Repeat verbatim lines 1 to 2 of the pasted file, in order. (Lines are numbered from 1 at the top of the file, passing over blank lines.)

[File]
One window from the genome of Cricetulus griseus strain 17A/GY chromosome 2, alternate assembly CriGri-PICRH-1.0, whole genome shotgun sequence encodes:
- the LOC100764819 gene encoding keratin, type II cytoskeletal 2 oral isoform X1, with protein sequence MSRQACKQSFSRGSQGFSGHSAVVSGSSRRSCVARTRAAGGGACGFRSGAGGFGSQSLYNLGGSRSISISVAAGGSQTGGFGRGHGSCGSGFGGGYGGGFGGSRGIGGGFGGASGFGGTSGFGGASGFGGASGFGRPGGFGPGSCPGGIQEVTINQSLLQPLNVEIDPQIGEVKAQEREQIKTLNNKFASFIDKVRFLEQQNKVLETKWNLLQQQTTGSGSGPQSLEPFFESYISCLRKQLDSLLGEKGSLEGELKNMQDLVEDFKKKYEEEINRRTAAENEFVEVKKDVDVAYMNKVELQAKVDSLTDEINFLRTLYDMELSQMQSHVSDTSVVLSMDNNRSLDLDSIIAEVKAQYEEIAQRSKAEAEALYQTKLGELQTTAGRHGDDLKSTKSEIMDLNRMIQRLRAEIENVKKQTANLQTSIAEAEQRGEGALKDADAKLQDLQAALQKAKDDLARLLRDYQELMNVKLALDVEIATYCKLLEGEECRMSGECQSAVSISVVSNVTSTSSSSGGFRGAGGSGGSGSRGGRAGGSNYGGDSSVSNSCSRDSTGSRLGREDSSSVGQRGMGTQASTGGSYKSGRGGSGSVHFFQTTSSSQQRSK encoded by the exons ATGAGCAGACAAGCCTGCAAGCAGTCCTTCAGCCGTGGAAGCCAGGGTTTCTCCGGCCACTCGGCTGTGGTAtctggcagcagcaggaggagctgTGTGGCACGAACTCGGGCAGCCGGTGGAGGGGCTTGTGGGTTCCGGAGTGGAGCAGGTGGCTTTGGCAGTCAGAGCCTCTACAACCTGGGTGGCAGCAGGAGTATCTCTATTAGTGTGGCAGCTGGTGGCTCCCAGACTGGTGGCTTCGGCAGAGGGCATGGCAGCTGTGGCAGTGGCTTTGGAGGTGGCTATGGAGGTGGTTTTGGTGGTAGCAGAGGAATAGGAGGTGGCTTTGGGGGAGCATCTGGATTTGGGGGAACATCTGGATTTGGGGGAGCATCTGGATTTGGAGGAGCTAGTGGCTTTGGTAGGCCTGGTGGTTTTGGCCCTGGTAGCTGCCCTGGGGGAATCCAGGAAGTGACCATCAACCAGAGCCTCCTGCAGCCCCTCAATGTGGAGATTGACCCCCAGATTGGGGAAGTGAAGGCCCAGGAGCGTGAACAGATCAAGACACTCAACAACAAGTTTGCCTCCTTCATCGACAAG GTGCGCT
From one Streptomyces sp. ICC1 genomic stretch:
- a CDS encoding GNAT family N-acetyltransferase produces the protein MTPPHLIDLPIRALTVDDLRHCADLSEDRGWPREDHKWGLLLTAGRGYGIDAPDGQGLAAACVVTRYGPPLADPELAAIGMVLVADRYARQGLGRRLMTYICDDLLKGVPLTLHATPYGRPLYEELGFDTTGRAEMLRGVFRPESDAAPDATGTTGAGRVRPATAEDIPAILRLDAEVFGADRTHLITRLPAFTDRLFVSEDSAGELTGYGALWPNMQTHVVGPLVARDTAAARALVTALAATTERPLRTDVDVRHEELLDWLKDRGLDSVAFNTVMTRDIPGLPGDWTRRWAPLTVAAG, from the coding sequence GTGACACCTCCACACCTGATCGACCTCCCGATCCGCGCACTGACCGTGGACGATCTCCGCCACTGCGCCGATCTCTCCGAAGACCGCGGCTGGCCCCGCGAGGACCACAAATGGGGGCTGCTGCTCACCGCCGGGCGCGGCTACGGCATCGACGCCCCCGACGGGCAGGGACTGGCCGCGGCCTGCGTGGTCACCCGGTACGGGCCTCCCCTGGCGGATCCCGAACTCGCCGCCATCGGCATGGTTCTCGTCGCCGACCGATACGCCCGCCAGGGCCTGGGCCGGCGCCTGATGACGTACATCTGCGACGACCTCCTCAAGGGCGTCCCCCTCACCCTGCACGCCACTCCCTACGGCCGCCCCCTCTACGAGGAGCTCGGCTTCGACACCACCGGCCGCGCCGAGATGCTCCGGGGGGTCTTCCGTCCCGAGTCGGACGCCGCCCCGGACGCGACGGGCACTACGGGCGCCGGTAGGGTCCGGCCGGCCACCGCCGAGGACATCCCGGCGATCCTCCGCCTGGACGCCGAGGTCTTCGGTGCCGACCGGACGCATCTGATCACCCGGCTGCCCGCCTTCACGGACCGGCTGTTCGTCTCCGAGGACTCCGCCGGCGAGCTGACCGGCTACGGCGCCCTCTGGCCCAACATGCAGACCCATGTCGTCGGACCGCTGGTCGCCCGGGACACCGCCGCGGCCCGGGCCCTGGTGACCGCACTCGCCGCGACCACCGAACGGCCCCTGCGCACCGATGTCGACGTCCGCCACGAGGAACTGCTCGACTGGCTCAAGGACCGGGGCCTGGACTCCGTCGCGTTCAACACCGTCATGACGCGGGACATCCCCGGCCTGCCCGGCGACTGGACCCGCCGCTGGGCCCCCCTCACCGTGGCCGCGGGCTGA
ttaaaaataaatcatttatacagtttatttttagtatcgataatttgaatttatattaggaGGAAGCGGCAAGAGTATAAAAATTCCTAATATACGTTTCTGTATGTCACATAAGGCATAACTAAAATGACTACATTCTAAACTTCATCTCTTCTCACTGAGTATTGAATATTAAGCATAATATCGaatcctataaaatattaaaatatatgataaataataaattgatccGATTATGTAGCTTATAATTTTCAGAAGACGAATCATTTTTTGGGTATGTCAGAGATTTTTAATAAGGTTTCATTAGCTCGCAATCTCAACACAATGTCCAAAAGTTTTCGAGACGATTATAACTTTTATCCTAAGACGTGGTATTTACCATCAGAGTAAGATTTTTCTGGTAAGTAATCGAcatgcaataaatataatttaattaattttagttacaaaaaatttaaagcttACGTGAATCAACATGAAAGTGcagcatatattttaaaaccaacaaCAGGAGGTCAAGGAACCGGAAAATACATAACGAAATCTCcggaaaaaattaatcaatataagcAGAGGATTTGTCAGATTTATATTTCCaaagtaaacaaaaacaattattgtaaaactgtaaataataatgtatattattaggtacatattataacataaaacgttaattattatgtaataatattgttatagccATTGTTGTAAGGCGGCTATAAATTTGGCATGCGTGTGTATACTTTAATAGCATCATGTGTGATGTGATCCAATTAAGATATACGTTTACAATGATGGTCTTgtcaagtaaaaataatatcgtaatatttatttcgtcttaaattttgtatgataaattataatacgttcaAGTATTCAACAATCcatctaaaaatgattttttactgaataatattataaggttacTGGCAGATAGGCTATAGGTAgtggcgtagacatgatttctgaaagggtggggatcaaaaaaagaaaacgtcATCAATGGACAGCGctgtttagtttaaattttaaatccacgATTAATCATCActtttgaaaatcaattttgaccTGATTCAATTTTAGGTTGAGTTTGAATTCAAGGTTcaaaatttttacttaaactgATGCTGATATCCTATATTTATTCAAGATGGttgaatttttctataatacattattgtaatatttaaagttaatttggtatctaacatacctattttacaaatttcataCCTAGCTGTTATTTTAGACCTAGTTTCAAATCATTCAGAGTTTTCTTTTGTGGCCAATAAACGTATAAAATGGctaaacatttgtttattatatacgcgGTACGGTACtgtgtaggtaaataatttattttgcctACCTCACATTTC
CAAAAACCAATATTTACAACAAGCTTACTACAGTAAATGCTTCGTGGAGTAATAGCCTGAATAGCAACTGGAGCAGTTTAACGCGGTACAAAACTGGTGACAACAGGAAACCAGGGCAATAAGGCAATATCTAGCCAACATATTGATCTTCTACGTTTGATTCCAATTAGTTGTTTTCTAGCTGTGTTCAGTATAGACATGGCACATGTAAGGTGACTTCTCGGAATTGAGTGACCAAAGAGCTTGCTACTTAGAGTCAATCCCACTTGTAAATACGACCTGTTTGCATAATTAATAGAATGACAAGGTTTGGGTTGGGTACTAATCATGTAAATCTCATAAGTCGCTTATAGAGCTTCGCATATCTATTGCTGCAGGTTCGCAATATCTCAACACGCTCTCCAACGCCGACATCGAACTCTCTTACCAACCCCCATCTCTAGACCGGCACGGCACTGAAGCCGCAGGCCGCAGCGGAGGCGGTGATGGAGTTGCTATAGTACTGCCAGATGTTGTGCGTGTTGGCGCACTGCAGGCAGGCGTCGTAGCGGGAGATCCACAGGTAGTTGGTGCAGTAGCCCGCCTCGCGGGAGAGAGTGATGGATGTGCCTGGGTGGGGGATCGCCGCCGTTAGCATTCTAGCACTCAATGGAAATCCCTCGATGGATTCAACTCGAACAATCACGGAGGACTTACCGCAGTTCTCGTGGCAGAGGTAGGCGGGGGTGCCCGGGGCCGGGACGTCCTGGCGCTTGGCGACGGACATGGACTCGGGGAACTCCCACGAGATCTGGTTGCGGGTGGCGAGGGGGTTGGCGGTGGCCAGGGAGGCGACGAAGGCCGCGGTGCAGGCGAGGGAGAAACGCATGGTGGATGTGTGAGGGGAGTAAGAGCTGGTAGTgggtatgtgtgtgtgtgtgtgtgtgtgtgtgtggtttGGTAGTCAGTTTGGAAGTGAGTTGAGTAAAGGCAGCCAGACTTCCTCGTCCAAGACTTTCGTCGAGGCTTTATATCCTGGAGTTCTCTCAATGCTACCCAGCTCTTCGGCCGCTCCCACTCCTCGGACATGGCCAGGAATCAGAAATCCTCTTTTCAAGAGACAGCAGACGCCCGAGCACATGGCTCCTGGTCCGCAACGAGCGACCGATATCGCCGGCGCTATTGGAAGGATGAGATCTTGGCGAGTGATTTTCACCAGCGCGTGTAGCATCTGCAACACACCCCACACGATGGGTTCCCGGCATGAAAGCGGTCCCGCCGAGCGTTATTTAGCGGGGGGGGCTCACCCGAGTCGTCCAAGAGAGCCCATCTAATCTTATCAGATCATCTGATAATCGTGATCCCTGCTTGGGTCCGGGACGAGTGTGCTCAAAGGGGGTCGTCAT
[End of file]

One window from the genome of Cricetulus griseus strain 17A/GY chromosome 2, alternate assembly CriGri-PICRH-1.0, whole genome shotgun sequence encodes:
- the LOC100764819 gene encoding keratin, type II cytoskeletal 2 oral isoform X1, with protein sequence MSRQACKQSFSRGSQGFSGHSAVVSGSSRRSCVARTRAAGGGACGFRSGAGGFGSQSLYNLGGSRSISISVAAGGSQTGGFGRGHGSCGSGFGGGYGGGFGGSRGIGGGFGGASGFGGTSGFGGASGFGGASGFGRPGGFGPGSCPGGIQEVTINQSLLQPLNVEIDPQIGEVKAQEREQIKTLNNKFASFIDKVRFLEQQNKVLETKWNLLQQQTTGSGSGPQSLEPFFESYISCLRKQLDSLLGEKGSLEGELKNMQDLVEDFKKKYEEEINRRTAAENEFVEVKKDVDVAYMNKVELQAKVDSLTDEINFLRTLYDMELSQMQSHVSDTSVVLSMDNNRSLDLDSIIAEVKAQYEEIAQRSKAEAEALYQTKLGELQTTAGRHGDDLKSTKSEIMDLNRMIQRLRAEIENVKKQTANLQTSIAEAEQRGEGALKDADAKLQDLQAALQKAKDDLARLLRDYQELMNVKLALDVEIATYCKLLEGEECRMSGECQSAVSISVVSNVTSTSSSSGGFRGAGGSGGSGSRGGRAGGSNYGGDSSVSNSCSRDSTGSRLGREDSSSVGQRGMGTQASTGGSYKSGRGGSGSVHFFQTTSSSQQRSK encoded by the exons ATGAGCAGACAAGCCTGCAAGCAGTCCTTCAGCCGTGGAAGCCAGGGTTTCTCCGGCCACTCGGCTGTGGTAtctggcagcagcaggaggagctgTGTGGCACGAACTCGGGCAGCCGGTGGAGGGGCTTGTGGGTTCCGGAGTGGAGCAGGTGGCTTTGGCAGTCAGAGCCTCTACAACCTGGGTGGCAGCAGGAGTATCTCTATTAGTGTGGCAGCTGGTGGCTCCCAGACTGGTGGCTTCGGCAGAGGGCATGGCAGCTGTGGCAGTGGCTTTGGAGGTGGCTATGGAGGTGGTTTTGGTGGTAGCAGAGGAATAGGAGGTGGCTTTGGGGGAGCATCTGGATTTGGGGGAACATCTGGATTTGGGGGAGCATCTGGATTTGGAGGAGCTAGTGGCTTTGGTAGGCCTGGTGGTTTTGGCCCTGGTAGCTGCCCTGGGGGAATCCAGGAAGTGACCATCAACCAGAGCCTCCTGCAGCCCCTCAATGTGGAGATTGACCCCCAGATTGGGGAAGTGAAGGCCCAGGAGCGTGAACAGATCAAGACACTCAACAACAAGTTTGCCTCCTTCATCGACAAG GTGCGCT